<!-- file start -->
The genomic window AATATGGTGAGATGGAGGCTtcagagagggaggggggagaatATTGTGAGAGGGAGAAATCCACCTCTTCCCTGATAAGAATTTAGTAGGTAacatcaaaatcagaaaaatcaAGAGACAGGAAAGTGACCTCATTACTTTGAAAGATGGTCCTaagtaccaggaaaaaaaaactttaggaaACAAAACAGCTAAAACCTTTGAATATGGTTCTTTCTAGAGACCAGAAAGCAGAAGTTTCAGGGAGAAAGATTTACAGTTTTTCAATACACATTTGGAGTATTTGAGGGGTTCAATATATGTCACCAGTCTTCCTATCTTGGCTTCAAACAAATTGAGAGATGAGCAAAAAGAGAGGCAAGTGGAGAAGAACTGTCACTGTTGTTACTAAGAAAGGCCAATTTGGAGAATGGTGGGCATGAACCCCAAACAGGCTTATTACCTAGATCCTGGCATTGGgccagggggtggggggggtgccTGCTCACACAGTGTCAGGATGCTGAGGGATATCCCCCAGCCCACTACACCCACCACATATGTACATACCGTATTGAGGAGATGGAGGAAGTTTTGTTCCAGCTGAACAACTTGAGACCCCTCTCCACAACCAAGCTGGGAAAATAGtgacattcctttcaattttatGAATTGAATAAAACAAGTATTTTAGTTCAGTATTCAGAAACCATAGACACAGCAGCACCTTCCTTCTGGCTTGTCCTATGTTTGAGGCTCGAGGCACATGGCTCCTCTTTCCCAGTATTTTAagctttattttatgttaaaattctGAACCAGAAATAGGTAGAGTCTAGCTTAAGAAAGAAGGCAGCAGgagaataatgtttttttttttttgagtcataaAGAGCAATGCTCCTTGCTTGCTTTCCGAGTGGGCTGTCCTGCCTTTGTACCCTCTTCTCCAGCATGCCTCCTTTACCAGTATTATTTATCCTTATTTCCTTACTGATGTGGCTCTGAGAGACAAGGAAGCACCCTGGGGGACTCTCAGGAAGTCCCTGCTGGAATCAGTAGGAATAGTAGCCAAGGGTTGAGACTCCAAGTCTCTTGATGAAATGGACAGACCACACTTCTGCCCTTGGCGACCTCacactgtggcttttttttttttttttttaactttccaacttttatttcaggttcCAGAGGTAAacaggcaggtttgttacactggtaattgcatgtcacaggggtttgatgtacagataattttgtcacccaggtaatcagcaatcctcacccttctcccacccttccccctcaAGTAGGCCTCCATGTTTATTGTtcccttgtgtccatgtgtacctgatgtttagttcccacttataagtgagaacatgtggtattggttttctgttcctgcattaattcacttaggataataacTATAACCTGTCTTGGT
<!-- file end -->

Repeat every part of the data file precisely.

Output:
The genomic window AATATGGTGAGATGGAGGCTtcagagagggaggggggagaatATTGTGAGAGGGAGAAATCCACCTCTTCCCTGATAAGAATTTAGTAGGTAacatcaaaatcagaaaaatcaAGAGACAGGAAAGTGACCTCATTACTTTGAAAGATGGTCCTaagtaccaggaaaaaaaaactttaggaaACAAAACAGCTAAAACCTTTGAATATGGTTCTTTCTAGAGACCAGAAAGCAGAAGTTTCAGGGAGAAAGATTTACAGTTTTTCAATACACATTTGGAGTATTTGAGGGGTTCAATATATGTCACCAGTCTTCCTATCTTGGCTTCAAACAAATTGAGAGATGAGCAAAAAGAGAGGCAAGTGGAGAAGAACTGTCACTGTTGTTACTAAGAAAGGCCAATTTGGAGAATGGTGGGCATGAACCCCAAACAGGCTTATTACCTAGATCCTGGCATTGGgccagggggtggggggggtgccTGCTCACACAGTGTCAGGATGCTGAGGGATATCCCCCAGCCCACTACACCCACCACATATGTACATACCGTATTGAGGAGATGGAGGAAGTTTTGTTCCAGCTGAACAACTTGAGACCCCTCTCCACAACCAAGCTGGGAAAATAGtgacattcctttcaattttatGAATTGAATAAAACAAGTATTTTAGTTCAGTATTCAGAAACCATAGACACAGCAGCACCTTCCTTCTGGCTTGTCCTATGTTTGAGGCTCGAGGCACATGGCTCCTCTTTCCCAGTATTTTAagctttattttatgttaaaattctGAACCAGAAATAGGTAGAGTCTAGCTTAAGAAAGAAGGCAGCAGgagaataatgtttttttttttttgagtcataaAGAGCAATGCTCCTTGCTTGCTTTCCGAGTGGGCTGTCCTGCCTTTGTACCCTCTTCTCCAGCATGCCTCCTTTACCAGTATTATTTATCCTTATTTCCTTACTGATGTGGCTCTGAGAGACAAGGAAGCACCCTGGGGGACTCTCAGGAAGTCCCTGCTGGAATCAGTAGGAATAGTAGCCAAGGGTTGAGACTCCAAGTCTCTTGATGAAATGGACAGACCACACTTCTGCCCTTGGCGACCTCacactgtggcttttttttttttttttttaactttccaacttttatttcaggttcCAGAGGTAAacaggcaggtttgttacactggtaattgcatgtcacaggggtttgatgtacagataattttgtcacccaggtaatcagcaatcctcacccttctcccacccttccccctcaAGTAGGCCTCCATGTTTATTGTtcccttgtgtccatgtgtacctgatgtttagttcccacttataagtgagaacatgtggtattggttttctgttcctgcattaattcacttaggataataacTATAACCTGTCTTGGT